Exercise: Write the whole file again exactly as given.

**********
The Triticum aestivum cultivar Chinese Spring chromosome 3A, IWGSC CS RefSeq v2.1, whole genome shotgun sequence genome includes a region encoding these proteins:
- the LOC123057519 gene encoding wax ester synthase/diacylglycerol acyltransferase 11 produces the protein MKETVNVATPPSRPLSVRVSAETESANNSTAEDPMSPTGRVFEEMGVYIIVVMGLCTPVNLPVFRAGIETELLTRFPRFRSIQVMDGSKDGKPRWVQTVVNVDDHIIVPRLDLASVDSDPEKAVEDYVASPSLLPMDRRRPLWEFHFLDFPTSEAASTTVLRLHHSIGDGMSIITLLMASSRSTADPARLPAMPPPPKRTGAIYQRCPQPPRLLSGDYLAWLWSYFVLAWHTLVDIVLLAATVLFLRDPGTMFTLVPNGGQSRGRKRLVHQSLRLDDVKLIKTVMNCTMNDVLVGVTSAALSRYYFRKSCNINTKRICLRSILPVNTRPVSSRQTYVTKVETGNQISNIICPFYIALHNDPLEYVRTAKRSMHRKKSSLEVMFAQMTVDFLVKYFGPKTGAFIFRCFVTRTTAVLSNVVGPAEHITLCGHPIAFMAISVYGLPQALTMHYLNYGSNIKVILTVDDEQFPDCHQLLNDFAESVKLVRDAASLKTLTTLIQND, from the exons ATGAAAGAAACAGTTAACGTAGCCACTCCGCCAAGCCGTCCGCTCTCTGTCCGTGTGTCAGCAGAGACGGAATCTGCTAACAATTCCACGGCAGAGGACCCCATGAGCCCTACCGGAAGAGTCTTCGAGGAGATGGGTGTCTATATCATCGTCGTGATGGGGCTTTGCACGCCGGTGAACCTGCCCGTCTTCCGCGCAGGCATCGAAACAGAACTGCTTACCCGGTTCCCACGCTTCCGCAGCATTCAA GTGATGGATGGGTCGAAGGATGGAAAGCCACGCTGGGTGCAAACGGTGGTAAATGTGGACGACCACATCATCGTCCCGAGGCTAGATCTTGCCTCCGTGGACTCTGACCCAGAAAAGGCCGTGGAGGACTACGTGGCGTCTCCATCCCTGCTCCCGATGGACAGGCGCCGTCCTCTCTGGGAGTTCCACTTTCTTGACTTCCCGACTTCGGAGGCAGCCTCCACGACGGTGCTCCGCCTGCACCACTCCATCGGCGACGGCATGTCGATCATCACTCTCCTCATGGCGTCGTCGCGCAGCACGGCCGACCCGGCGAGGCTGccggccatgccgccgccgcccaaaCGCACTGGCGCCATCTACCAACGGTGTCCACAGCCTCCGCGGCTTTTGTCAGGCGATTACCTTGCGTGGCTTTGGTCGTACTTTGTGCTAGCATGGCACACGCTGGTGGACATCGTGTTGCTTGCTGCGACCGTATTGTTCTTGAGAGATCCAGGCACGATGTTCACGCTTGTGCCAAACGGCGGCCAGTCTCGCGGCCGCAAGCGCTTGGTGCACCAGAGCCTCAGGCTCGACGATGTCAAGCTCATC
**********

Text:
The Triticum aestivum cultivar Chinese Spring chromosome 3A, IWGSC CS RefSeq v2.1, whole genome shotgun sequence genome includes a region encoding these proteins:
- the LOC123057519 gene encoding wax ester synthase/diacylglycerol acyltransferase 11 produces the protein MKETVNVATPPSRPLSVRVSAETESANNSTAEDPMSPTGRVFEEMGVYIIVVMGLCTPVNLPVFRAGIETELLTRFPRFRSIQVMDGSKDGKPRWVQTVVNVDDHIIVPRLDLASVDSDPEKAVEDYVASPSLLPMDRRRPLWEFHFLDFPTSEAASTTVLRLHHSIGDGMSIITLLMASSRSTADPARLPAMPPPPKRTGAIYQRCPQPPRLLSGDYLAWLWSYFVLAWHTLVDIVLLAATVLFLRDPGTMFTLVPNGGQSRGRKRLVHQSLRLDDVKLIKTVMNCTMNDVLVGVTSAALSRYYFRKSCNINTKRICLRSILPVNTRPVSSRQTYVTKVETGNQISNIICPFYIALHNDPLEYVRTAKRSMHRKKSSLEVMFAQMTVDFLVKYFGPKTGAFIFRCFVTRTTAVLSNVVGPAEHITLCGHPIAFMAISVYGLPQALTMHYLNYGSNIKVILTVDDEQFPDCHQLLNDFAESVKLVRDAASLKTLTTLIQND, from the exons ATGAAAGAAACAGTTAACGTAGCCACTCCGCCAAGCCGTCCGCTCTCTGTCCGTGTGTCAGCAGAGACGGAATCTGCTAACAATTCCACGGCAGAGGACCCCATGAGCCCTACCGGAAGAGTCTTCGAGGAGATGGGTGTCTATATCATCGTCGTGATGGGGCTTTGCACGCCGGTGAACCTGCCCGTCTTCCGCGCAGGCATCGAAACAGAACTGCTTACCCGGTTCCCACGCTTCCGCAGCATTCAA GTGATGGATGGGTCGAAGGATGGAAAGCCACGCTGGGTGCAAACGGTGGTAAATGTGGACGACCACATCATCGTCCCGAGGCTAGATCTTGCCTCCGTGGACTCTGACCCAGAAAAGGCCGTGGAGGACTACGTGGCGTCTCCATCCCTGCTCCCGATGGACAGGCGCCGTCCTCTCTGGGAGTTCCACTTTCTTGACTTCCCGACTTCGGAGGCAGCCTCCACGACGGTGCTCCGCCTGCACCACTCCATCGGCGACGGCATGTCGATCATCACTCTCCTCATGGCGTCGTCGCGCAGCACGGCCGACCCGGCGAGGCTGccggccatgccgccgccgcccaaaCGCACTGGCGCCATCTACCAACGGTGTCCACAGCCTCCGCGGCTTTTGTCAGGCGATTACCTTGCGTGGCTTTGGTCGTACTTTGTGCTAGCATGGCACACGCTGGTGGACATCGTGTTGCTTGCTGCGACCGTATTGTTCTTGAGAGATCCAGGCACGATGTTCACGCTTGTGCCAAACGGCGGCCAGTCTCGCGGCCGCAAGCGCTTGGTGCACCAGAGCCTCAGGCTCGACGATGTCAAGCTCATC